I Miss Tiger – Jerk and All


Posted on February 16th, by John Rhadigan in All, golf. No Comments

I miss golf already. Now don’t get me wrong, I am not swearing off the game just because Tiger is done, but I promise you it won’t be as much fun to watch. You noticed that phrase didn’t you? “Tiger is done.” A strong statement when he is just calling his absence an indefinite leave. “My play, and scores, are not acceptable for tournament golf,” said Woods, who has had four surgeries to his left knee and underwent back surgery on March 31 of last year.​

Here’s the rub – Tiger is a perfectionist and so his scores will perhaps never again live up to the lofty standards that he set for himself early in his career.130620111901-tiger-woods-injury-horizontal-large-gallery Paul Azinger told USA Today that Tiger is trying the same thing with his swing. “I’d like to see Tiger kick the video camera to the curb. What Tiger has done is sacrifice a winning swing at the altar for a quest for the perfect swing. And a perfect swing doesn’t exist.” But neither does the perfect field without Tiger.

Don’t get me wrong, even if he stopped tinkering with his swing, he’s not the same guy he was back in the late 90’s and early 2000’s. That guy that many of us enjoyed so much was almost like a bully on the golf course. Taking no prisoners and striking fear in the heart of opponents without even saying a word. The strange part is I don’t like bullies and yet I loved watching Tiger mount a charge and melt a field. Even stranger, I don’t even like Tiger and yet I would love to see him back in the game.

Obviously, I don’t know Tiger very well, but I have talked to him several times in interviews and he has always been a jerk. The first time we interviewed him in the early 90’s we had heard about this young phenom at the Junior Byron Nelson Tournament. We sent an intern to grab a quick interview with him and Tiger belligerently declined the request. He was a jerk at fifteen and he still is today. Incidentally the intern was Joe Tessitore who now does play by play for ESPN college football and hosts their SEC network show.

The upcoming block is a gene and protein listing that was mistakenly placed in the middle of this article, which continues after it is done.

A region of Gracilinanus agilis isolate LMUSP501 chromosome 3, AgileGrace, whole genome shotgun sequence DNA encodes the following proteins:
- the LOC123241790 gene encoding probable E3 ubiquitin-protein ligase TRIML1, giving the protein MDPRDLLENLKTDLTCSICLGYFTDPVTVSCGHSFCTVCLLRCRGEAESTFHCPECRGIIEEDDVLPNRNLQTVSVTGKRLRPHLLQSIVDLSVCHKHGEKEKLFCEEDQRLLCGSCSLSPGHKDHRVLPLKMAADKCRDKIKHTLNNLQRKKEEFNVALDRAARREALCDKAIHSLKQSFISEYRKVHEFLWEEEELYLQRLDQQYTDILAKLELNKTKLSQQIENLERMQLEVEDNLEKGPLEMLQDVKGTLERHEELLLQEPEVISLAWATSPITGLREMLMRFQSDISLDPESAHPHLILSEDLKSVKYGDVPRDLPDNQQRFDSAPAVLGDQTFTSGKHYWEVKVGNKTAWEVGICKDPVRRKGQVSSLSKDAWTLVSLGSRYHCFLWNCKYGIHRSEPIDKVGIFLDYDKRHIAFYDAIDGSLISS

In despite of all that, my favorite times watching golf were watching Tiger. When my kids were small I took them out to the Byron Nelson and we watched Tiger tee off in the last group on sixteen. He was having trouble with the driver that day. My son who was about six at the time was learning to play golf with dad. He watched Tiger very closely and after Woods teed off and the crowd cleared, Kal came to me and said, “Dad, I watched Tiger swing and we are doing it wrong.” I asked him to show me how it should be done so he grabbed a club and took a normal swing and them slammed the head of his club on the ground. He said, “That’s how Tiger swings.”

The truth is not even Tiger knows how Tiger swings right now. He changes swing coaches like I change socks and he just cannot settle on anything. It is confounding to those who watch the game, even former professional athletes who know a little something about repeating the same motion over and over again. Former Rangers pitcher Darren Oliver told MLB.com what Woods is doing is crazy, “If a guy’s a .300 hitter, he doesn’t overhaul his swing. Yet Tiger, the greatest of his generation, constantly rebuilds. And now it’s gone to his head.”caddyshack-golf-group_crop_340x234

That is why I don’t think Tiger will ever be the same. He doesn’t need a swing coach, he needs a brain coach, and that coach must change nearly four decades of brain training. So for the rest of his career we will likely see Tiger try another comeback and when he can’t put up numbers like he wants to, he’ll pull a Rodney Dangerfield in Caddyshack, “Oh my arm, It’s broken!”  And as much as I don’t like Tiger, I will miss him.

John Rhadigan


John Rhadigan has called Texas home for nearly 24 years, having spent 11 years at NBC 5 as a sports reporter/anchor and 12 years as an anchor at Fox Sports SW. Rhadigan is the recipient of more than a dozen Emmy Awards for sports reporting and anchoring.





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